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Chapter 11: Phrases

§11.1. What are phrases?; §11.2. The phrasebook; §11.3. Pattern matching; §11.4. The showme phrase; §11.5. Conditions and questions; §11.6. If; §11.7. Begin and end; §11.8. Otherwise; §11.9. While; §11.10. Repeat; §11.11. Repeat running through; §11.12. Next and break; §11.13. Stop; §11.14. Phrase options; §11.15. Let and temporary variables; §11.16. New conditions, new adjectives; §11.17. Phrases to decide other things; §11.18. The value after and the value before

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arrow-left.png Chapter 10: Scenes
arrow-right.png Chapter 12: Advanced Actions
arrow-down-right.png Indexes of the examples

§11.1. What are phrases?

Phrases are instructions to Inform to do something, or to decide whether something is true or false, or to produce a value, or to say something. Inform has around 350 phrases built-in, and the chapters so far have already defined about 100 of those. In this chapter we'll see some key phrases for organising instructions of what to do, and also see how to define entirely new phrases.

Just to run through the four sorts of phrase with examples:

(a) Phrases to do something. These are the ones used in the body of a rule. For example,

When Train Stop begins:
    move the Flying Scotsman to the Station;
    say "The Flying Scotsman pulls up at the platform."

Rules like this begin with a "preamble", the beginning part which tells Inform when or how they apply, and then follow on with a list of instructions - here, just two of them. "move ... to ..." and "say ..." are both phrases. Inform provides about 130 of these built-in. It's actually not quite true that they all do something, because one of them is:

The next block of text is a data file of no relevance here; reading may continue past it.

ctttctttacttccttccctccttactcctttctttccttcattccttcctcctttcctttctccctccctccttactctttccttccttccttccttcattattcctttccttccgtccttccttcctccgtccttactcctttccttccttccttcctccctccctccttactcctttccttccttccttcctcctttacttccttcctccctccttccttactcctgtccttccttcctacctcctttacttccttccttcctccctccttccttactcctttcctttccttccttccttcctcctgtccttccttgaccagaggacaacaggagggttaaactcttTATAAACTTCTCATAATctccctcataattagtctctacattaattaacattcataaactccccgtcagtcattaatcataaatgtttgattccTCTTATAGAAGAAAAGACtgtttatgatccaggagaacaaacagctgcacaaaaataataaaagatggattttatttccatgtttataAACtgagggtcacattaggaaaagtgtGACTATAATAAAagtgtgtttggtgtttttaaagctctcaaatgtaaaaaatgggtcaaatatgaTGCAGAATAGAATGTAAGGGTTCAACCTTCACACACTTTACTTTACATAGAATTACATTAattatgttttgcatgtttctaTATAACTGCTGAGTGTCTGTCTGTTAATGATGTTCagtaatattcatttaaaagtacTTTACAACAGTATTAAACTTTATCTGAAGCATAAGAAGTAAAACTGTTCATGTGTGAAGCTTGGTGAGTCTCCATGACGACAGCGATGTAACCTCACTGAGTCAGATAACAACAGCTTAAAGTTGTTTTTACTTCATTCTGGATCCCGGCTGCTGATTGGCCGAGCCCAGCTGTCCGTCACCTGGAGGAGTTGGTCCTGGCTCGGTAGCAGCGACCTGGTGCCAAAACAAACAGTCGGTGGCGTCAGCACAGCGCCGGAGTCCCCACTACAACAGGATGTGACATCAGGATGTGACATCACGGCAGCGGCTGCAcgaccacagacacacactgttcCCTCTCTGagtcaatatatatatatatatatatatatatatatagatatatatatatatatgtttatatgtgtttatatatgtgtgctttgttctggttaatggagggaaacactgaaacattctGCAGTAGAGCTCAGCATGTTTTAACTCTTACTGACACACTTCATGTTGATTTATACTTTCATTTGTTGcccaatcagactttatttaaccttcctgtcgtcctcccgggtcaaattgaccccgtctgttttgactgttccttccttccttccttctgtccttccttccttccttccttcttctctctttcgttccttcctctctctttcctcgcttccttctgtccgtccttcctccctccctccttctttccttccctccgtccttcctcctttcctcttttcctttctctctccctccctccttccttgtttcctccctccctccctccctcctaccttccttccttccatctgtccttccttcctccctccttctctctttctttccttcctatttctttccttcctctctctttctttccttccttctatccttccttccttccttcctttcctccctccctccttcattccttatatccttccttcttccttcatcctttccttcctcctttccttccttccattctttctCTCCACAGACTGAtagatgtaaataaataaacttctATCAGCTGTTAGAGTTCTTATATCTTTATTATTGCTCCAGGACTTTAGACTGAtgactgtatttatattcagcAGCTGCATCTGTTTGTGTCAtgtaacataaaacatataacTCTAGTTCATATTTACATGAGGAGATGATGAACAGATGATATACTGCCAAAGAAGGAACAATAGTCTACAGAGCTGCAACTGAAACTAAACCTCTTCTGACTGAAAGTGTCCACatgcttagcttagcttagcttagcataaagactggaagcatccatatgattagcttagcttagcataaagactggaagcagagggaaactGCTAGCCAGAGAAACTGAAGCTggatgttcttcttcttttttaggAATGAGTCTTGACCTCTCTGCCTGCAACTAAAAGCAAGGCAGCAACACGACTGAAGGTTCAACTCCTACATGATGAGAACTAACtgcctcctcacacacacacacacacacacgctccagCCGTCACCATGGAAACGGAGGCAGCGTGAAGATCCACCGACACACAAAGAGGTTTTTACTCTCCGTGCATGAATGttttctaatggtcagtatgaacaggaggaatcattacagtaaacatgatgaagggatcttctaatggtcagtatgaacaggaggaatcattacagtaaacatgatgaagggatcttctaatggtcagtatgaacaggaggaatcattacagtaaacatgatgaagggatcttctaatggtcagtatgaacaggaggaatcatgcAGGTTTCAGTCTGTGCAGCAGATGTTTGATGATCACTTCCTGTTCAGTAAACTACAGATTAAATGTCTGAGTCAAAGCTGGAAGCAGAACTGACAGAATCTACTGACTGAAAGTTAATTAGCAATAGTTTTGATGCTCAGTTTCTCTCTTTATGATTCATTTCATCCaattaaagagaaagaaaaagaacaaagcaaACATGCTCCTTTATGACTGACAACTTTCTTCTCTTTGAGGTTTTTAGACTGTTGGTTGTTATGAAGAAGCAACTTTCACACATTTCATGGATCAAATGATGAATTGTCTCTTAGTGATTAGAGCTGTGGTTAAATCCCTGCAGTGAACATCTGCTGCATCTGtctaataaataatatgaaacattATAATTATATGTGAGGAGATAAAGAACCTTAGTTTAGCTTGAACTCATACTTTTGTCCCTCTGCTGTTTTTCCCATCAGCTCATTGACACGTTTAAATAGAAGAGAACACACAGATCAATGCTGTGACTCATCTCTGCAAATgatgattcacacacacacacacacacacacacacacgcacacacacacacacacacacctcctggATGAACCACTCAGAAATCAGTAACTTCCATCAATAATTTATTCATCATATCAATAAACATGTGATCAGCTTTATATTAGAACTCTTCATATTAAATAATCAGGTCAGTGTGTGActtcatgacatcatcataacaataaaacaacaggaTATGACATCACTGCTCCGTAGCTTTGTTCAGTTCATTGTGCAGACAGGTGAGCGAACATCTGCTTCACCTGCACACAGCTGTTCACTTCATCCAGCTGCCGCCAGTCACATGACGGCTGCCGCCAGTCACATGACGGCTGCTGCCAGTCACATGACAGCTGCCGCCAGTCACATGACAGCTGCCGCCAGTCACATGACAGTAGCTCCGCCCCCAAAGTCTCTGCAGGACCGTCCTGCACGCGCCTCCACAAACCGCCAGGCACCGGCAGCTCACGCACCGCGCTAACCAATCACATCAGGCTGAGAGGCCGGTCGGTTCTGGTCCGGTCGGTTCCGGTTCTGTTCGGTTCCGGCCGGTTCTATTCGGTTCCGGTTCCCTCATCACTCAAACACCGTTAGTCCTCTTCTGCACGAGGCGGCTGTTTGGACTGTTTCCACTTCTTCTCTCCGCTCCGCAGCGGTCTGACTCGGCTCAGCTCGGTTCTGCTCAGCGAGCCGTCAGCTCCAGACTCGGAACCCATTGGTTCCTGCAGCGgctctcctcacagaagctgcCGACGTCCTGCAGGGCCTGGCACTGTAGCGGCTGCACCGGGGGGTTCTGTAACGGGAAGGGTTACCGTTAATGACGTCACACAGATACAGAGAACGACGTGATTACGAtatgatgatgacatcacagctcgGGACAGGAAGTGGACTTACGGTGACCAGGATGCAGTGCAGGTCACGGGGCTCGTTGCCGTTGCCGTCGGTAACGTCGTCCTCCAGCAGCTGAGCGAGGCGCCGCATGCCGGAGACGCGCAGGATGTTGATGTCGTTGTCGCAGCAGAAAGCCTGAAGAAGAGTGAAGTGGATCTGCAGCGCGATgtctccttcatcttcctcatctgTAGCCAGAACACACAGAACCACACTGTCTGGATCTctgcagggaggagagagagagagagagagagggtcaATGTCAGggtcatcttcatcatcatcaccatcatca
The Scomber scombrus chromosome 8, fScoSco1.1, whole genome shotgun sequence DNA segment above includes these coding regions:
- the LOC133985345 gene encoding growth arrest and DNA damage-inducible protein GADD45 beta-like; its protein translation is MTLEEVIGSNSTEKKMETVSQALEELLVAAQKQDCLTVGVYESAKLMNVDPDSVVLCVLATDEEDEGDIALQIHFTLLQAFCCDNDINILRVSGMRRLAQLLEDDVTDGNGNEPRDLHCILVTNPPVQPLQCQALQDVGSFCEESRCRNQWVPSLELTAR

do nothing

This phrase does nothing at all. It is very occasionally useful to make a rule which does nothing:

This is the largely ineffective rule:
    do nothing.

(b) Phrases to decide whether a condition is true. These are the ones which can be used in an "if":

if action requires light: ...

Not all conditions come from phrases. For example, "if the front door is closed" and "if Peter is wearing the sandals" have meanings which come from the verbs "to be" and "to wear". Inform provides about 60 built-in conditions, which give a friendly wording for questions which would be lengthy or difficult to write in any other way.

(c) Phrases to decide a value. For example:

square root of 16

produces a number, 4 of course, and can be used whenever a number is expected. Inform provides about 100 built-in phrases like this.

(d) Text substitutions. These are actually just phrases whose definition begins with "To say ...". Example:

"It's now [time of day in words]."

Inform provides about 60 built-in text substitutions.

arrow-up.png Start of Chapter 11: Phrases
arrow-left.png Back to Chapter 10: Scenes: §10.9. Why are scenes designed this way?
arrow-right.png Onward to §11.2. The phrasebook